The only jazz album ever to reach No. 1 on Billboard's pop charts was recorded in D.C. 50 years ago in a modest church hall.
Neal Augenstein, wtop.com
WASHINGTON – The only jazz album ever to reach No. 1 on Billboard’s pop charts was recorded in the District 50 years ago — not at a soundproof recording studio, but in a modest church hall at the corner of 16th and Harvard streets in Northwest.
“Jazz Samba,” featuring local guitar great Charlie Byrd and Stan Getz on saxophone, was recorded Feb. 13, 1962 in Pierce Hall at All Souls Church. The Verve label released it April 20 of the same year.
The album introduced the masses to samba and bossa nova, and remained on Billboard’s charts for 70 weeks.
Charlie Byrd wasn’t planning on recording at the still-open, now-aging church, which is scheduled for renovation this year.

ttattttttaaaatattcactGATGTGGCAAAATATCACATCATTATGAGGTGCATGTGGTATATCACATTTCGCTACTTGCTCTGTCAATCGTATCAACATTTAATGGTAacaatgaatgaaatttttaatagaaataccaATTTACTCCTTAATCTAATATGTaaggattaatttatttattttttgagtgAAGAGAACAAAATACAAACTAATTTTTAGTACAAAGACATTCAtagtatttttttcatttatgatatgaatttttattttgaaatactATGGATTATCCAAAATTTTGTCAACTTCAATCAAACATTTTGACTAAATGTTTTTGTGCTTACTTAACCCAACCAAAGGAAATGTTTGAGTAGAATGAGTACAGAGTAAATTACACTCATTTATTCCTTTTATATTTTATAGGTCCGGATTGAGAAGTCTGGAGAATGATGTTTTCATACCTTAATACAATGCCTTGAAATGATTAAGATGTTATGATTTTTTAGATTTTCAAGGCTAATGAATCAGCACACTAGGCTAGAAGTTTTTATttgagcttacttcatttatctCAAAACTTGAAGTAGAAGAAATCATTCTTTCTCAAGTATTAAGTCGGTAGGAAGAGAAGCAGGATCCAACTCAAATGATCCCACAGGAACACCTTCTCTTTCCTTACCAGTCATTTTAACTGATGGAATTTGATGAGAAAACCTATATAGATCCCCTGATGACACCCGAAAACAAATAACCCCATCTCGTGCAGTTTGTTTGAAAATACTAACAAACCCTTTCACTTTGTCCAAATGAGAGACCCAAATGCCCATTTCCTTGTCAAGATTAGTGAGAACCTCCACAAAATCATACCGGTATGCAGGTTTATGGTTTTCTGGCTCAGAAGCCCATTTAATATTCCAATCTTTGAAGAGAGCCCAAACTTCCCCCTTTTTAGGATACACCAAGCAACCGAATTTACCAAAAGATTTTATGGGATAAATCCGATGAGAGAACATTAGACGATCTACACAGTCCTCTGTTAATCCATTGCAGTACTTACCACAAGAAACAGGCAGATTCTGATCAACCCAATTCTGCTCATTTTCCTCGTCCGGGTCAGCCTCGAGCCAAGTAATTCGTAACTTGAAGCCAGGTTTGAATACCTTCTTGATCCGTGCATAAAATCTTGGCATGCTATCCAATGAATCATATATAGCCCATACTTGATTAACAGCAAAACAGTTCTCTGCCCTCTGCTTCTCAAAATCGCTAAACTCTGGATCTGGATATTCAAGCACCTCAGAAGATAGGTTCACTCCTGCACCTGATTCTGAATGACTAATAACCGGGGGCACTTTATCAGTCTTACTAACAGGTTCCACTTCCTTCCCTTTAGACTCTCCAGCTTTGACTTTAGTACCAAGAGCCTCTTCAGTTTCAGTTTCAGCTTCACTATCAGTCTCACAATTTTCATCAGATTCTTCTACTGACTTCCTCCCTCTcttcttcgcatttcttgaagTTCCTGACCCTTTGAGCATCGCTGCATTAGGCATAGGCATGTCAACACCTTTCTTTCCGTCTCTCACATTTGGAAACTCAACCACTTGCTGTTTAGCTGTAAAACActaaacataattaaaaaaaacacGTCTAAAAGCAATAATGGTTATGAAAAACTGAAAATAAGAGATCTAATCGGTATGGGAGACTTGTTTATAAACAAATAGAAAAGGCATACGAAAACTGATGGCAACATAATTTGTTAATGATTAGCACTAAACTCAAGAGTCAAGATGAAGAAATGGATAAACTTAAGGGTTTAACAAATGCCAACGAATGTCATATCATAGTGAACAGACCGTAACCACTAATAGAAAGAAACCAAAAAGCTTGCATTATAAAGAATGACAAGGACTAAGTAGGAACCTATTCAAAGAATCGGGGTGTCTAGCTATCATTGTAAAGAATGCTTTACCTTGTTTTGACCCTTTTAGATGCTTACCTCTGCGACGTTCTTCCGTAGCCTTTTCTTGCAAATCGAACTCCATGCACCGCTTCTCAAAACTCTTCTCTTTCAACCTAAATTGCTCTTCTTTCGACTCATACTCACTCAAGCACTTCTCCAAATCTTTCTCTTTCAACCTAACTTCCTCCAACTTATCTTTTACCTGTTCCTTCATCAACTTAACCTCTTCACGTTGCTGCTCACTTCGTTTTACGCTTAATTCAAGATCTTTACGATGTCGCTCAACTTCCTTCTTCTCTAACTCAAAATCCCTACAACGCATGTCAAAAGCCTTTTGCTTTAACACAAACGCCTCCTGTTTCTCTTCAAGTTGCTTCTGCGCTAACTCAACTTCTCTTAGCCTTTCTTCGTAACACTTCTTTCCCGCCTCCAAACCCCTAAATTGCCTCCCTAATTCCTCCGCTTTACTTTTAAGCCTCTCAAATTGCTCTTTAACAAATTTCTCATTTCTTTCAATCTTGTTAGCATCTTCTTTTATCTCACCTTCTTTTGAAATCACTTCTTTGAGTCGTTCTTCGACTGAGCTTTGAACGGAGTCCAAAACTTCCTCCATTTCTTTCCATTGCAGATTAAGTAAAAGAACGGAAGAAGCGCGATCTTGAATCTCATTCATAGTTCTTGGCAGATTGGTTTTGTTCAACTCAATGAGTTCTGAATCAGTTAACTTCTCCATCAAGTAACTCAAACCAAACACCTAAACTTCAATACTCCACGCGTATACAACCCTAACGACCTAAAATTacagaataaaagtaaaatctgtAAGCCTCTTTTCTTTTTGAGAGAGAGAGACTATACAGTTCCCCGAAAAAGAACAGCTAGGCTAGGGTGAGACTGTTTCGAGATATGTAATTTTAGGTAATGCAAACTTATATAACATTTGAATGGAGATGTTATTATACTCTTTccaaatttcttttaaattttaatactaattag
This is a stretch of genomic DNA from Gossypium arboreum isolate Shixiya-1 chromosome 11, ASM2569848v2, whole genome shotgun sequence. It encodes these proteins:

“They were looking at a different venue — the Jewish Community Center on 16th Street,” says music historian and musician Ken Avis.
“They discovered there was a bus stop outside, and so the noise of the buses was too much for recording,” says Avis.
Avis says Byrd was a member of All Souls Church, and was granted permission to record the album in the hall.
Setting up on the raised stage, with few microphones, the album was recorded live to stereo in a total of three hours.
“There were no effects, just the natural reverb of this room. Stan Getz flew down from New York for the session, and he got on a plane the same day and flew back home,” says Avis.
Avis and bandmates in the Véronneau combo will pay tribute to the legendary recording, hosting the Jazz Samba Golden Anniversary Event at All Souls Church on May 20.
Before recording their upcoming CD, vocalist Lynn Véronneau says the band came to the space where history was made.
“It was really fun for us to be able to rehearse here, and soak in the vibe here,” says Véronneau.
Check out a promo for the anniversary event below:
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